I offered my friend a piece of Singaporean candy and she took it from my open palm, excited to taste something exotic, different, exciting. I watched amusedly as she unwrapped the crinkly plastic and popped the morsel into her mouth. I was waiting for the expression of confusion, disgust, and surprise, which came within seconds. She quickly put her hand to her mouth, ran to the garbage can, and spat out the candy. Then she proceeded to yell at me, demanding just what kind of candy people ate in Singapore.
I told her it was durian-flavored candy. Durian is the infamous, smelly, painfully sweet, and pasty-soft fruit of Singapore. You can smell it from a mile away—a smell that is unique and intriguing, which stays with you as you walk down the city streets, and I mean really stays with you, sticking you your clothes and hair and maybe even your skin. So, naturally, it’s not allowed on trains, where a crowded, busy group of people have enough to worry about without showing up to work smelling like durian.
I don’t blame my friend for eating the candy without question (and I don’t blame her for spitting it out: durian is quite the acquired taste). It was from Singapore, a country that seems exotic and interesting to any American. It’s not a country American kids learn about in their high school history classes—it’s mysterious, all right. Luckily, I got the opportunity to experience Singapore and it was a trip I’ll never forget.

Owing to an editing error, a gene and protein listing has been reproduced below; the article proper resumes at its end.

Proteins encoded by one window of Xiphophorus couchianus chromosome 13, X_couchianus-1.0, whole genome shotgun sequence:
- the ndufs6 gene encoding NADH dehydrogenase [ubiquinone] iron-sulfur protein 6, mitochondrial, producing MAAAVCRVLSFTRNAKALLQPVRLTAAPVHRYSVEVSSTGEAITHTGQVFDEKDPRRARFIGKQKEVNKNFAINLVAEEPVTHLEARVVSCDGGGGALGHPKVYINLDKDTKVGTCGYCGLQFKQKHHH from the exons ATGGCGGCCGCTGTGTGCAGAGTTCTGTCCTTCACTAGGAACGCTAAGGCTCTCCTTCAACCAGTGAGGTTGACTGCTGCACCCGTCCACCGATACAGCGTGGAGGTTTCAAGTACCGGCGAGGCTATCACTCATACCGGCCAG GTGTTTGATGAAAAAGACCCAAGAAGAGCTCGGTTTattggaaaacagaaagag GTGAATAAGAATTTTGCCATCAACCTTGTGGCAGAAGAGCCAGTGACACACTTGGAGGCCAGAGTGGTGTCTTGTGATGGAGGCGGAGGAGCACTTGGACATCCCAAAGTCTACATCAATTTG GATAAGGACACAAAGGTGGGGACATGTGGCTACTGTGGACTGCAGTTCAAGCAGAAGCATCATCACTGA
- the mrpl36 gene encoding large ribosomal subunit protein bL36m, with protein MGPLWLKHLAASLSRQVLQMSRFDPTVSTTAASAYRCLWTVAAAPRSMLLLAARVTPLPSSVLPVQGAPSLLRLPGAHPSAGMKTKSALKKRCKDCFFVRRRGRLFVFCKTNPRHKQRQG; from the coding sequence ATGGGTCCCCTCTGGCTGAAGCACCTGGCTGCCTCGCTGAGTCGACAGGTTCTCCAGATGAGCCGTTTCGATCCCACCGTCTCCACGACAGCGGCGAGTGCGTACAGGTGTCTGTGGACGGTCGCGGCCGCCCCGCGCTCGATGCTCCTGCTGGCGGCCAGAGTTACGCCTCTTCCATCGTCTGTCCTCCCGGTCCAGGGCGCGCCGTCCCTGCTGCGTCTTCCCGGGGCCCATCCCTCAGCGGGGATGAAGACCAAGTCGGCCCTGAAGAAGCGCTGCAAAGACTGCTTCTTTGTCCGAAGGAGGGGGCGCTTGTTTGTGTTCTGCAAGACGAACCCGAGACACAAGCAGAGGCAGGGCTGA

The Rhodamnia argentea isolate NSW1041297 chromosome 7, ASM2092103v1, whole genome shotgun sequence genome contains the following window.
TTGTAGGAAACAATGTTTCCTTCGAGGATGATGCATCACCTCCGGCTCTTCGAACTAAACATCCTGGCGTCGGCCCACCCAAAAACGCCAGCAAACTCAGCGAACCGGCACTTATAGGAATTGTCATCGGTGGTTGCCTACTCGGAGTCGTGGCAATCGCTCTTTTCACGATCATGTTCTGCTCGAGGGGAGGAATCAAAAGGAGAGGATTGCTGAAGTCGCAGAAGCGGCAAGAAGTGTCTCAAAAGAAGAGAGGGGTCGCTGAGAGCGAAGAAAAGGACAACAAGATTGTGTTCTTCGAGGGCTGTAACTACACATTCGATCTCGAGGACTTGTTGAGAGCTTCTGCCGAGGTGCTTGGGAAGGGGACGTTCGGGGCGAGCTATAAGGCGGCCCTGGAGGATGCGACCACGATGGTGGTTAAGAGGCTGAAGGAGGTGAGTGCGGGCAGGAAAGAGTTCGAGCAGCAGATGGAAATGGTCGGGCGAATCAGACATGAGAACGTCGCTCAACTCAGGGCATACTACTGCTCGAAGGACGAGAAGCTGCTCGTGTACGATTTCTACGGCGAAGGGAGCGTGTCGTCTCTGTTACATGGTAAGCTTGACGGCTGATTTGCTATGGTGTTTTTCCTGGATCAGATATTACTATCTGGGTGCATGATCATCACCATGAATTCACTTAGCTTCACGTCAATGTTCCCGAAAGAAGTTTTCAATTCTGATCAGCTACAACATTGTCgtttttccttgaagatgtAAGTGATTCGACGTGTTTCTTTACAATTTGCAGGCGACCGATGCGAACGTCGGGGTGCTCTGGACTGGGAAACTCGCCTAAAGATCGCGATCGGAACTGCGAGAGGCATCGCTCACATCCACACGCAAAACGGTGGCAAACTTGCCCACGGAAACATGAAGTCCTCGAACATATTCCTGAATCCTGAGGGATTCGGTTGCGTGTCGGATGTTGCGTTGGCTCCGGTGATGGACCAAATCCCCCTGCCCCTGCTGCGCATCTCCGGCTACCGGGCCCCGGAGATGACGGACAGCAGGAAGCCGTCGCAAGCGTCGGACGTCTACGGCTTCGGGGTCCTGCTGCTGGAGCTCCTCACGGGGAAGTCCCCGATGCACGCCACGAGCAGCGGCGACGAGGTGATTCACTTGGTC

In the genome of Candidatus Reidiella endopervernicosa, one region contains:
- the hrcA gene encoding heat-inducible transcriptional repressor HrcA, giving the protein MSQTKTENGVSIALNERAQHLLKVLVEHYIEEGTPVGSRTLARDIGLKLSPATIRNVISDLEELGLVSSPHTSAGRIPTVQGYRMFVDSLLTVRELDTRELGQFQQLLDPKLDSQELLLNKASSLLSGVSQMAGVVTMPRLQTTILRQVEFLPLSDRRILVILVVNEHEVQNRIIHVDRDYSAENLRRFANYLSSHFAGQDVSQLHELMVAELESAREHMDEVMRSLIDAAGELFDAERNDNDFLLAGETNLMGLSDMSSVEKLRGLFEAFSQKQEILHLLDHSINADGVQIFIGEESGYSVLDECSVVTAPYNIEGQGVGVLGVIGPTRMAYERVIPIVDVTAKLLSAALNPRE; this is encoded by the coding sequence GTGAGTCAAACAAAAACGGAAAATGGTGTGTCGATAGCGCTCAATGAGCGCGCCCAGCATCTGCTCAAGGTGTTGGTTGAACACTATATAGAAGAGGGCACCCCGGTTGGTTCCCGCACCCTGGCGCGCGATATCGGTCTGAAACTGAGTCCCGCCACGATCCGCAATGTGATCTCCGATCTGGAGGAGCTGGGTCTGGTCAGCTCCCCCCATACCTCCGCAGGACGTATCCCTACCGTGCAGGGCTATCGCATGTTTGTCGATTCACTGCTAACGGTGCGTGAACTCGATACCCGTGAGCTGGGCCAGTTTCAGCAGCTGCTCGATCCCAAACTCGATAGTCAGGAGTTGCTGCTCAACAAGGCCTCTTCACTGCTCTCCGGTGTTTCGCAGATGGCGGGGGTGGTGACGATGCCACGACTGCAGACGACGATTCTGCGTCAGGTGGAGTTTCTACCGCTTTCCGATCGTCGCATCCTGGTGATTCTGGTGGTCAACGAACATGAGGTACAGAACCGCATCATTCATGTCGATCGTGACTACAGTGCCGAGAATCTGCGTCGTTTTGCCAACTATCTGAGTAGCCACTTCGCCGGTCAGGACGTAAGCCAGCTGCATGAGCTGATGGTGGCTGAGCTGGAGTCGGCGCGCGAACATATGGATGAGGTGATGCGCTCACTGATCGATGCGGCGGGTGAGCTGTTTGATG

I didn’t go to Singapore out the blue. I went because my best friend moved there when her father was transferred for her work. I boarded a 20-hour flight (approximately) across the world with the sole intent of seeing my friend, and I left with a sharpened outlook on life.
Singapore, to put it simply, is a fusion of cultures. Visiting it made me realize that harmony among people is possible, even in the smallest of countries. America is often referred to as a melting pot of various ethnicities and religions, which is true, but the United States is such a large country that it is easy for people to retain their individuality.
Singapore is little, and only about half of it is densely populated (a large chunk of the country consists of jungle terrain). There is no vast stretch of land that allows people to split into factions and go their own way, isolated from others yet free to pursue their own culture. People do so just as easily in the small city, as they walk side by side on the crowded streets, sit next to each other on the MRT (mass rapid transit) train, or eat at the same hawker stand.
There are so many places to go in Singapore, places which offer a look into several different cultures. Numerous Buddhist temples contain statues of the happy figure, burning incense to pay respect to him. There is also Arab Street, where grand mosques make shadows on the narrow alleyways, and where there are at least three shops with “Aladdin” in their names. Then there is Little India, home of Banana Leaf Opollo, a restaurant where delicious Indian cuisine is served on large banana leaves instead of plates and people are encouraged—but not required, it is really difficult, after all—to eat with their hands.
Not one culture, or one religion, dominates Singapore. The country’s customs are a beautiful fusion of Indian, Malaysian, Arabic; Hindi, Buddhist, and Muslim. The people are diverse and unique, living in harmony in the fantastic spectacle that is Singapore.
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